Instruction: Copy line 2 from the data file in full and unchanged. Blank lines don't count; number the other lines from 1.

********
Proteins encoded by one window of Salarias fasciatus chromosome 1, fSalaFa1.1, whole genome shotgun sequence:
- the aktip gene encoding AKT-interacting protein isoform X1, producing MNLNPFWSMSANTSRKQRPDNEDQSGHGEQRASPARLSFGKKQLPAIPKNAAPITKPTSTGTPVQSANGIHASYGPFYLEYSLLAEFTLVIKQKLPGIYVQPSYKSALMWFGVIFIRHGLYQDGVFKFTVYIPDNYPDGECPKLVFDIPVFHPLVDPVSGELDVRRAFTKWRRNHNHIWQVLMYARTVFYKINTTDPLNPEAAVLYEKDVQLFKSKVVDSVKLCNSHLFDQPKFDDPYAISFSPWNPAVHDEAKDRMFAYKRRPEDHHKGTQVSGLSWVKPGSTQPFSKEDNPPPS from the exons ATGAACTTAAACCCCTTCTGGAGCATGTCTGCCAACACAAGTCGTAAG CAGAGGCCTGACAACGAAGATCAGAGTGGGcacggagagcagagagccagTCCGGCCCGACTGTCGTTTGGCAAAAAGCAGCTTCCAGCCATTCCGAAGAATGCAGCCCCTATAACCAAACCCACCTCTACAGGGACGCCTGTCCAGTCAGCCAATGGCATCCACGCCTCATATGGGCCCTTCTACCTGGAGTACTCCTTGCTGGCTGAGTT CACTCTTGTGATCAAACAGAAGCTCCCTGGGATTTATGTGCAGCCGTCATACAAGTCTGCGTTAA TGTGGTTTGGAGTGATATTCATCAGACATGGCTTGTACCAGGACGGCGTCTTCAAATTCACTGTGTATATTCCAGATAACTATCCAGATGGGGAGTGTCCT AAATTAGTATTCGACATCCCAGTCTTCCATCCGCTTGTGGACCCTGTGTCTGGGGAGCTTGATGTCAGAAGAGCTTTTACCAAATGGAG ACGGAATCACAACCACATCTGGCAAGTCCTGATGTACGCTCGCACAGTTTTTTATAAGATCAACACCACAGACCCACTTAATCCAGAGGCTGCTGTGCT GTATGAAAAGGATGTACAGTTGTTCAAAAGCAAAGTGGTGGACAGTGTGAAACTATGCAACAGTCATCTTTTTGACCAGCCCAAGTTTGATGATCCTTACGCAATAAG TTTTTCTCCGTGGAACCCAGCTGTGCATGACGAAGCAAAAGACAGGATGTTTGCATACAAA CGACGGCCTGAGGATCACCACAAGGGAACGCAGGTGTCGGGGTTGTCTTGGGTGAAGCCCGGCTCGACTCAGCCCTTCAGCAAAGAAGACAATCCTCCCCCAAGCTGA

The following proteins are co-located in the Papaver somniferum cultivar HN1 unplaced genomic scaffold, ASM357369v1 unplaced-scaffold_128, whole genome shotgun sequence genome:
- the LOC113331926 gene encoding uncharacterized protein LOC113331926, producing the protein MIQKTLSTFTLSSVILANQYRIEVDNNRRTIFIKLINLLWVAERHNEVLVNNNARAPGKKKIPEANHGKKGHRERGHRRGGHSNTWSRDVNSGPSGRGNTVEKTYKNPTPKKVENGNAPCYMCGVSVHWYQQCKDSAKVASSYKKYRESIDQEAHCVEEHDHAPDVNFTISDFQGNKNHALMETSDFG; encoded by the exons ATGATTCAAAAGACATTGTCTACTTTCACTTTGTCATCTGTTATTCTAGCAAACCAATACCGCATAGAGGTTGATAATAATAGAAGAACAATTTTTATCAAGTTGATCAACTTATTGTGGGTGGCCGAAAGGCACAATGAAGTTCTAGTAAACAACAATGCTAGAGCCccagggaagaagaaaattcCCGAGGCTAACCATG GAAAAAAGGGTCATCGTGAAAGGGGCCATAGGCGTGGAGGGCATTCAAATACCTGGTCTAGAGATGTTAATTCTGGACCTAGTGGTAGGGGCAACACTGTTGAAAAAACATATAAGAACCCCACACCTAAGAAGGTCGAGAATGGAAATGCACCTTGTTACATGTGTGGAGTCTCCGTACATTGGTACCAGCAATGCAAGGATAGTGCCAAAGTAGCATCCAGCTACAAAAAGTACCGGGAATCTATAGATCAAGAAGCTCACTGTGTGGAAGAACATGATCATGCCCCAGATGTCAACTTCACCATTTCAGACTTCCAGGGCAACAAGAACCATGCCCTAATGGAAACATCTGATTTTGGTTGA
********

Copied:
- the aktip gene encoding AKT-interacting protein isoform X1, producing MNLNPFWSMSANTSRKQRPDNEDQSGHGEQRASPARLSFGKKQLPAIPKNAAPITKPTSTGTPVQSANGIHASYGPFYLEYSLLAEFTLVIKQKLPGIYVQPSYKSALMWFGVIFIRHGLYQDGVFKFTVYIPDNYPDGECPKLVFDIPVFHPLVDPVSGELDVRRAFTKWRRNHNHIWQVLMYARTVFYKINTTDPLNPEAAVLYEKDVQLFKSKVVDSVKLCNSHLFDQPKFDDPYAISFSPWNPAVHDEAKDRMFAYKRRPEDHHKGTQVSGLSWVKPGSTQPFSKEDNPPPS from the exons ATGAACTTAAACCCCTTCTGGAGCATGTCTGCCAACACAAGTCGTAAG CAGAGGCCTGACAACGAAGATCAGAGTGGGcacggagagcagagagccagTCCGGCCCGACTGTCGTTTGGCAAAAAGCAGCTTCCAGCCATTCCGAAGAATGCAGCCCCTATAACCAAACCCACCTCTACAGGGACGCCTGTCCAGTCAGCCAATGGCATCCACGCCTCATATGGGCCCTTCTACCTGGAGTACTCCTTGCTGGCTGAGTT CACTCTTGTGATCAAACAGAAGCTCCCTGGGATTTATGTGCAGCCGTCATACAAGTCTGCGTTAA TGTGGTTTGGAGTGATATTCATCAGACATGGCTTGTACCAGGACGGCGTCTTCAAATTCACTGTGTATATTCCAGATAACTATCCAGATGGGGAGTGTCCT AAATTAGTATTCGACATCCCAGTCTTCCATCCGCTTGTGGACCCTGTGTCTGGGGAGCTTGATGTCAGAAGAGCTTTTACCAAATGGAG ACGGAATCACAACCACATCTGGCAAGTCCTGATGTACGCTCGCACAGTTTTTTATAAGATCAACACCACAGACCCACTTAATCCAGAGGCTGCTGTGCT GTATGAAAAGGATGTACAGTTGTTCAAAAGCAAAGTGGTGGACAGTGTGAAACTATGCAACAGTCATCTTTTTGACCAGCCCAAGTTTGATGATCCTTACGCAATAAG TTTTTCTCCGTGGAACCCAGCTGTGCATGACGAAGCAAAAGACAGGATGTTTGCATACAAA CGACGGCCTGAGGATCACCACAAGGGAACGCAGGTGTCGGGGTTGTCTTGGGTGAAGCCCGGCTCGACTCAGCCCTTCAGCAAAGAAGACAATCCTCCCCCAAGCTGA